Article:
Scottish deaf children need better early years support

The National Deaf Childrens Society is calling on the Scottish Government and its partners to take action.
The National Deaf Childrens Society is calling on the Scottish Government and its partners to take action.

The National Deaf Children’s Society has published a report calling on the Scottish Government and its partners to take action to drive up the standard of early years support for deaf children and their families.

The ‘Getting It Right from the Start’ report, published today, highlights a stark attainment gap for deaf children and their hearing peers in Scotland – and the charity says effective early years support is critical to closing this.

The latest Scottish Government data shows that last year 11.8% of deaf learners left school with no qualifications (compared with 2.6% of all pupils).

While the British Sign Language (Scotland) Act (2015) and national Getting It Right for Every Child (GIRFEC) approach have the potential to improve outcomes for deaf children and their families, the report shows there is still much to be done to ensure every deaf child in Scotland has the support needed to fulfil their potential.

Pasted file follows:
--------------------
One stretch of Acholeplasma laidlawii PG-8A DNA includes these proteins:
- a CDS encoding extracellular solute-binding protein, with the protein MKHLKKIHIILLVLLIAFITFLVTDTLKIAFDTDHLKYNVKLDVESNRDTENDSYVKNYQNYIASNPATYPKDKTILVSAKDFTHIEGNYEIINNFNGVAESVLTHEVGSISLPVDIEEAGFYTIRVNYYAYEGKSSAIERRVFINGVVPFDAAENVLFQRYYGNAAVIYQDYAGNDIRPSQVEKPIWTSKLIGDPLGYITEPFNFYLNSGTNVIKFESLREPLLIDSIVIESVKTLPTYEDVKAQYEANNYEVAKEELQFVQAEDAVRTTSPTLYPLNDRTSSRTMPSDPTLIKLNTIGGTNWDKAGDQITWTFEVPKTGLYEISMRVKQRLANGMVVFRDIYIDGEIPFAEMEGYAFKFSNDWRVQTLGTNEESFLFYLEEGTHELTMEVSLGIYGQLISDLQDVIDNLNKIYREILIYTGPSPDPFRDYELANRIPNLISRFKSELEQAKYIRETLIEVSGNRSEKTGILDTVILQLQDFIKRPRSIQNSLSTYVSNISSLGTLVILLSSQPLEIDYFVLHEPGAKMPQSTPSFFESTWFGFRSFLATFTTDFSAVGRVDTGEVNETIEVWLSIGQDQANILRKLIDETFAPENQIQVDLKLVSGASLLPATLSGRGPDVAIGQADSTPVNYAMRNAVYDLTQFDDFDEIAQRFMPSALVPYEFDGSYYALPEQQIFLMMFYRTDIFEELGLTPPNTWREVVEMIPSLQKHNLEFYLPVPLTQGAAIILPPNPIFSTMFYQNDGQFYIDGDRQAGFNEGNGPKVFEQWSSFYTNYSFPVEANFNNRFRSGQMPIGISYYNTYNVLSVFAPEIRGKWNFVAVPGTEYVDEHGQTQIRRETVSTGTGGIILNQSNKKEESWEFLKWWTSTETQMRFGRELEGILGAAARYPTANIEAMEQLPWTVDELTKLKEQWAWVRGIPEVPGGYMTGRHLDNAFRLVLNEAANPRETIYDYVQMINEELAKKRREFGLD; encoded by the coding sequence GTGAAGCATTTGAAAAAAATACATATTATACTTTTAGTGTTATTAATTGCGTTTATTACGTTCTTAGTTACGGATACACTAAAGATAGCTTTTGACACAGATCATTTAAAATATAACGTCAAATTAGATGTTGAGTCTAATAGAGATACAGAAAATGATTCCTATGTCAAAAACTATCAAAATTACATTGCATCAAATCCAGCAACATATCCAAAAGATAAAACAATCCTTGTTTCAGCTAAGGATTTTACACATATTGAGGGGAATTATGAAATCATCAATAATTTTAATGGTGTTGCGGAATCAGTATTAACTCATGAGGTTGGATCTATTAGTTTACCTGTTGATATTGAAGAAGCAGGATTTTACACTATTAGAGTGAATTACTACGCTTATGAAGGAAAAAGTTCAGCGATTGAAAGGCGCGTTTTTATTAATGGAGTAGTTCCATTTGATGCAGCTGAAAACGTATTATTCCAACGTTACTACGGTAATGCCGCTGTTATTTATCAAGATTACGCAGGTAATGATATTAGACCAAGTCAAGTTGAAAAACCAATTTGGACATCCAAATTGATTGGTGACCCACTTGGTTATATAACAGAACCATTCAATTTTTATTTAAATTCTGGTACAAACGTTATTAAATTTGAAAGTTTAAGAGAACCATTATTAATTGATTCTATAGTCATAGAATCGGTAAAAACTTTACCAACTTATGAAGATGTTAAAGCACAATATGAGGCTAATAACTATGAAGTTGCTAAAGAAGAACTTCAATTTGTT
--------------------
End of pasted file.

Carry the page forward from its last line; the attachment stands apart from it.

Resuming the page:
Katie Rafferty, Policy and Campaigns Manager for the National Deaf Children’s Society in Scotland, said: “Every child deserves the best start in life – but 90% of deaf children are born to hearing parents with no experience of deafness, so early years support is vital to empower families and create equity.

“Continued investment into crucial services for deaf children is vital. These services provide unique support for deaf children but are under increasing pressure in a challenging financial climate.

“We are calling for an improved, consistent approach across Scotland to deliver this support and ensure no deaf child is left behind. With the right support from the very start, deaf children can achieve just as much as their hearing peers.”

John Cunningham, from Glasgow parent of a nine-year-old deaf child said: “As a parent of a deaf child, I know how hard it can be when you are first told your child is deaf and you don’t understand the impact it will have. It is easy for parents to feel lost in those early years, which is why getting the right support for families from the very start is so important. My daughter, Hope is now nine years old and is a wonderful example of the fantastic things deaf children can achieve when they get the support they need.”

The report publication coincides with a week of activities in and around the Scottish Parliament to raise awareness of issues facing deaf children, including a visit from the National Deaf Children’s Society Roadshow Bus on Wednesday, September 7, and a Parliamentary Reception led by young people and attended by the Cabinet Secretary for Education and Skills, John Swinney MSP.

This week also sees the launch of the National Deaf Children’s Society’s Everyone Together Project, a Big Lottery funded initiative which will see targeted support and activity for deaf children and families across Scotland.